At SkyLofts we know that there are many various terms related to loft conversions that you may not be familiar with. We’ve pulled all these together to form a loft conversion glossary of the common terms with an easy to understand explanation that will make you feel more comfortable when speaking with your loft conversion builder.
1. Loft Conversion
A Loft Conversion involves building an additional room/s such as a bedroom and a bathroom in the loft space of your home. If you are looking to increase the living space in your home without eating into your garden with an extension then a loft conversion is a cost-effective way to achieve this.
If space and headroom within your loft are limited, it may make sense to opt for a dormer style conversion. A dormer is where the roof is extended to give more internal room to the conversion, you can read all about dormers here.
A mansard conversion where the roof is converted to have two pitches on each side, you can read all about mansard loft conversions here.
4. Hip to Gable
A hip to gable loft is where you change the sloping side of your property (the hip side) to a flat gable end to create a much larger loft space, you can read all about hip to gable loft conversions here.
RSJ stands for Rolled Steel Joist, which is an ‘I’ beam made of rolled steel. They are typically used to support the floor of the loft conversion and the ridge of the roof.
6. First Fix Loft Conversion
A first fix loft conversion is a part build loft, where SkyLofts will undertake all of the technical and difficult work associated with converting your loft such as installing steels, stairs, and structural work. For more information on first fix loft conversions, click here.
7. Second Fix Loft Conversion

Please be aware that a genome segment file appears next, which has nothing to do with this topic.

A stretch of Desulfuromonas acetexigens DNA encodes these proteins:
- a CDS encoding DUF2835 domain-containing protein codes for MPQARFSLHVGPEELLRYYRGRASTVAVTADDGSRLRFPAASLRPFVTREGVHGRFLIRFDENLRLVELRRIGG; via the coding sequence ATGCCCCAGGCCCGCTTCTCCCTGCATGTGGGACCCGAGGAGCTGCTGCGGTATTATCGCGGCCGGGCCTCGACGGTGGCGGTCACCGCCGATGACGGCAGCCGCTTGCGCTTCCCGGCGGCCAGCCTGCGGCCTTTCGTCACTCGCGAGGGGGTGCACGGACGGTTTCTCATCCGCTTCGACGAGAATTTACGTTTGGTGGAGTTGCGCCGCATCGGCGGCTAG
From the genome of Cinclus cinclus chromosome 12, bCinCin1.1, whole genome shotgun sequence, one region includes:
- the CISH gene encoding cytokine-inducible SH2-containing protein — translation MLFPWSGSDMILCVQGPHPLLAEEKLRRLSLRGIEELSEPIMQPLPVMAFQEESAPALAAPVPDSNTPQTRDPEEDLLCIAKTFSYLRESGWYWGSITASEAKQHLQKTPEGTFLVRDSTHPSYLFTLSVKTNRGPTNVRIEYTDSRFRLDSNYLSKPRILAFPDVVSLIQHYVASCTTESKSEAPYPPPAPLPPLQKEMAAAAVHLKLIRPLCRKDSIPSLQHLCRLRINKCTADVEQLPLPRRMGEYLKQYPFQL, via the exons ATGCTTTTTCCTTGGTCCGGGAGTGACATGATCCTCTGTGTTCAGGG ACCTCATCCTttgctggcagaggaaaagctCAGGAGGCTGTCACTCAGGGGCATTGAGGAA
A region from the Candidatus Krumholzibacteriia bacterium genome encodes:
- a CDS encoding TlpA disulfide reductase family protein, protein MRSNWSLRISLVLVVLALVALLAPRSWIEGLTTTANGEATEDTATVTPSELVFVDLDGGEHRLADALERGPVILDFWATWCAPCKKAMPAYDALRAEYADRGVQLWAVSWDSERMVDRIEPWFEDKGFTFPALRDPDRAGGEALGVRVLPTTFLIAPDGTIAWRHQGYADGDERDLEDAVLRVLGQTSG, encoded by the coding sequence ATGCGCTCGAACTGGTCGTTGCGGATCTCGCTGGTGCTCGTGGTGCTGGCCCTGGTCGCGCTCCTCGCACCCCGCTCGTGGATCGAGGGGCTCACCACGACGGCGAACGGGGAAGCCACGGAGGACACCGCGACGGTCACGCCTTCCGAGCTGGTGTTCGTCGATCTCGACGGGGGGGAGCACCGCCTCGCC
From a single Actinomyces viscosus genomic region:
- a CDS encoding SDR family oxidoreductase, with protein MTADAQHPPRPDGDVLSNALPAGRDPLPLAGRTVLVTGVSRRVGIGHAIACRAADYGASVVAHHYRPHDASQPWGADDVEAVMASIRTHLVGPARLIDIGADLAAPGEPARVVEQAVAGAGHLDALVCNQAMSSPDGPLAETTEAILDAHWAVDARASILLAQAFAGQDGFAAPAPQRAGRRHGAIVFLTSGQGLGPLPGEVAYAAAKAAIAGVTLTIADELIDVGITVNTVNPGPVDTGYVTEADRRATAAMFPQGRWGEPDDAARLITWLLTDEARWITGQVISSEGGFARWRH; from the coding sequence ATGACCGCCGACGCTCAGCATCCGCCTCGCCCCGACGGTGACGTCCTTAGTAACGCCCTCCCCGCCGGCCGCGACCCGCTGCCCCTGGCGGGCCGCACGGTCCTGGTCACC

The second fix of a loft conversion includes the electricians and plumbers coming back to complete their works, flooring being laid and doors being hung all in preparation for decoration to take place. A full explanation of first fix loft conversions can be found here.
Snagging takes place towards the end of your loft conversion, it is a list of imperfections and defects in the quality of the finished work such as decoration niggles. A full explanation of first fix loft conversions can be found here.
Are the main sloping roof timbers which form the roof structure of a building
Batten, a small strip of sawn timber fixed horizontal across the rafters and dormer structure to provide a positive fixing to either tiles/slates
Thin strips of timber nailed across the top of the ceiling rafters in lofts to strengthen the structure
The side walls of a dimer window
13. Fire check door
A door that can withstand the passage of fire for a given time
A timber, steel or concrete structural member used to span an opening and support the load above, such as a door or window
A thin strip of lead used to cover joints to roofs and chimneys to prevent leaks
16. Newel Post
A post supporting the strings and banisters of a staircase, normally found at the top and bottom of the stairs
17. Load Bearing
Any structural part of the building that carries imposed loads such as a brick wall or steel/timber post
Means of Escape refers to escape windows, which comply with minimum dimensions that are set out by building regulations
Short timber battens fitted between a pair of joists or timber studs to add strength
Oriented Strand Board is a multi-layered board made from strands of wood or fine timber waste, mixed together with a binder
21. Party Wall
Refers to the wall that separates adjoining terraced or semi-detached houses. The boundaries between two properties, although shared by both are subject to legalisation, more information about the party wall act can be found here
A sheet of material used for stud walls and ceilings
The apex of a pitched roof where the two slopes meet
24. Roof Truss
A traditional roof structure, comprising of a framed assembly of structural members
25. Sawn Timber
Timber, cut into commercially sized lengths
26. Spine Wall
The main internal load-bearing wall commonly found in pre 1970’s properties
A vertical supporting beam, made of steel
The side of a brick, visible in walls when laid lengthways
A vertical timber used in the construction of stud partitions
30. Stud Partition
A series of vertical studs and horizontal noggins nailed together to form a framed position covered with plasterboard on both sides
31. Universal Beam
A steel beam similar to a RSJ but with a flat top and bottom flanges
32. Universal Column
A steel beam similar to a RSJ but square in section